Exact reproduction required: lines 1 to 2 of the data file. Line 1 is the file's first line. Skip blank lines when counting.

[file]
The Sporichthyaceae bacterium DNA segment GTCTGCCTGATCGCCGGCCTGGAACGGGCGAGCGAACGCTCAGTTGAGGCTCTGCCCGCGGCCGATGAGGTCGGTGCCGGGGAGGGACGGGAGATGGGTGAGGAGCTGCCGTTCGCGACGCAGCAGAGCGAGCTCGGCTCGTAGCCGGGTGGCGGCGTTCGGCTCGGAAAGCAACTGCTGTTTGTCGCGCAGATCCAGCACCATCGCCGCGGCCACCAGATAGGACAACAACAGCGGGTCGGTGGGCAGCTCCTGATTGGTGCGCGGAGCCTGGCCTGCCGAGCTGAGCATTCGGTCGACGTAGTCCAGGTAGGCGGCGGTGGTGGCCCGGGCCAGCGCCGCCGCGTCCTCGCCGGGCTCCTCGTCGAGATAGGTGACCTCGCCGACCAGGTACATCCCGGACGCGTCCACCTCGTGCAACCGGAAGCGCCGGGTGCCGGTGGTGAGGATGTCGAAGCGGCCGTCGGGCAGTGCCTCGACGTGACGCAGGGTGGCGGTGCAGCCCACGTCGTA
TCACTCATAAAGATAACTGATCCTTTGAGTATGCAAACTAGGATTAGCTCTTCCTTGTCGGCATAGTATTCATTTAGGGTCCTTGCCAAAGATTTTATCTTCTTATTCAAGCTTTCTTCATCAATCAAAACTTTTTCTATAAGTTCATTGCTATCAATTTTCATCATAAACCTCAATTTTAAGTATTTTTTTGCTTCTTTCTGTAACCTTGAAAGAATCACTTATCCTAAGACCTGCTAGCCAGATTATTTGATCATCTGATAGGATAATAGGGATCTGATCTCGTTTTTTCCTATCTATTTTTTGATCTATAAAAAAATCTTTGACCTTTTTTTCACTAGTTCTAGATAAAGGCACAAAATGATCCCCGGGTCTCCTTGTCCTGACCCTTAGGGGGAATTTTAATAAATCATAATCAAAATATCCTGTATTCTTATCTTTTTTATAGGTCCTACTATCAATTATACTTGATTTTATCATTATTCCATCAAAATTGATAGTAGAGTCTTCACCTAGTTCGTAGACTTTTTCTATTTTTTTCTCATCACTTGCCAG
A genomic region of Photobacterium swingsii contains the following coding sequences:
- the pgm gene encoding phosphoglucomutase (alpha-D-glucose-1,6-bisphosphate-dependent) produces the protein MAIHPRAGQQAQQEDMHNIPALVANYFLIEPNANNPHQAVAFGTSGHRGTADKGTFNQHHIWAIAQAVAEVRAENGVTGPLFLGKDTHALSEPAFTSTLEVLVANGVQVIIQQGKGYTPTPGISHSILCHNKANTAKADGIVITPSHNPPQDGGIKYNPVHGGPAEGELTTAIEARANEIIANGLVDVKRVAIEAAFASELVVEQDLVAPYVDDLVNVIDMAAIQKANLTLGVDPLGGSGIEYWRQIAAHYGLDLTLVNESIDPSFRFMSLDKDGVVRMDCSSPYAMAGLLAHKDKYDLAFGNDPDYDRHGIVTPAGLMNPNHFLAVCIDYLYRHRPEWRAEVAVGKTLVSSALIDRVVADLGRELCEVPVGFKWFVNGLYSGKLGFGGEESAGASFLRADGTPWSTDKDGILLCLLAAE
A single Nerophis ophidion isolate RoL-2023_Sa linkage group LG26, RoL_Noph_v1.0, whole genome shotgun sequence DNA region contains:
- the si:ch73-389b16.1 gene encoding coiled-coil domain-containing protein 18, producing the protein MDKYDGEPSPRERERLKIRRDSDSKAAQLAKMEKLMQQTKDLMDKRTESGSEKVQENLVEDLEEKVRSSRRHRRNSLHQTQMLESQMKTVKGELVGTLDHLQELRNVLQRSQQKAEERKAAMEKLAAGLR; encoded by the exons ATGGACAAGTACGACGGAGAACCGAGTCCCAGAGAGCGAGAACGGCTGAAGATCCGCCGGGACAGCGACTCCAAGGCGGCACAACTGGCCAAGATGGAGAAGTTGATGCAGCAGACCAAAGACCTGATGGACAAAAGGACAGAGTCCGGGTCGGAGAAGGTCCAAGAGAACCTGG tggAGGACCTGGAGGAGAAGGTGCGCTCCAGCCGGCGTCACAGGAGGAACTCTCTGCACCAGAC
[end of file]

The Sporichthyaceae bacterium DNA segment GTCTGCCTGATCGCCGGCCTGGAACGGGCGAGCGAACGCTCAGTTGAGGCTCTGCCCGCGGCCGATGAGGTCGGTGCCGGGGAGGGACGGGAGATGGGTGAGGAGCTGCCGTTCGCGACGCAGCAGAGCGAGCTCGGCTCGTAGCCGGGTGGCGGCGTTCGGCTCGGAAAGCAACTGCTGTTTGTCGCGCAGATCCAGCACCATCGCCGCGGCCACCAGATAGGACAACAACAGCGGGTCGGTGGGCAGCTCCTGATTGGTGCGCGGAGCCTGGCCTGCCGAGCTGAGCATTCGGTCGACGTAGTCCAGGTAGGCGGCGGTGGTGGCCCGGGCCAGCGCCGCCGCGTCCTCGCCGGGCTCCTCGTCGAGATAGGTGACCTCGCCGACCAGGTACATCCCGGACGCGTCCACCTCGTGCAACCGGAAGCGCCGGGTGCCGGTGGTGAGGATGTCGAAGCGGCCGTCGGGCAGTGCCTCGACGTGACGCAGGGTGGCGGTGCAGCCCACGTCGTA
TCACTCATAAAGATAACTGATCCTTTGAGTATGCAAACTAGGATTAGCTCTTCCTTGTCGGCATAGTATTCATTTAGGGTCCTTGCCAAAGATTTTATCTTCTTATTCAAGCTTTCTTCATCAATCAAAACTTTTTCTATAAGTTCATTGCTATCAATTTTCATCATAAACCTCAATTTTAAGTATTTTTTTGCTTCTTTCTGTAACCTTGAAAGAATCACTTATCCTAAGACCTGCTAGCCAGATTATTTGATCATCTGATAGGATAATAGGGATCTGATCTCGTTTTTTCCTATCTATTTTTTGATCTATAAAAAAATCTTTGACCTTTTTTTCACTAGTTCTAGATAAAGGCACAAAATGATCCCCGGGTCTCCTTGTCCTGACCCTTAGGGGGAATTTTAATAAATCATAATCAAAATATCCTGTATTCTTATCTTTTTTATAGGTCCTACTATCAATTATACTTGATTTTATCATTATTCCATCAAAATTGATAGTAGAGTCTTCACCTAGTTCGTAGACTTTTTCTATTTTTTTCTCATCACTTGCCAG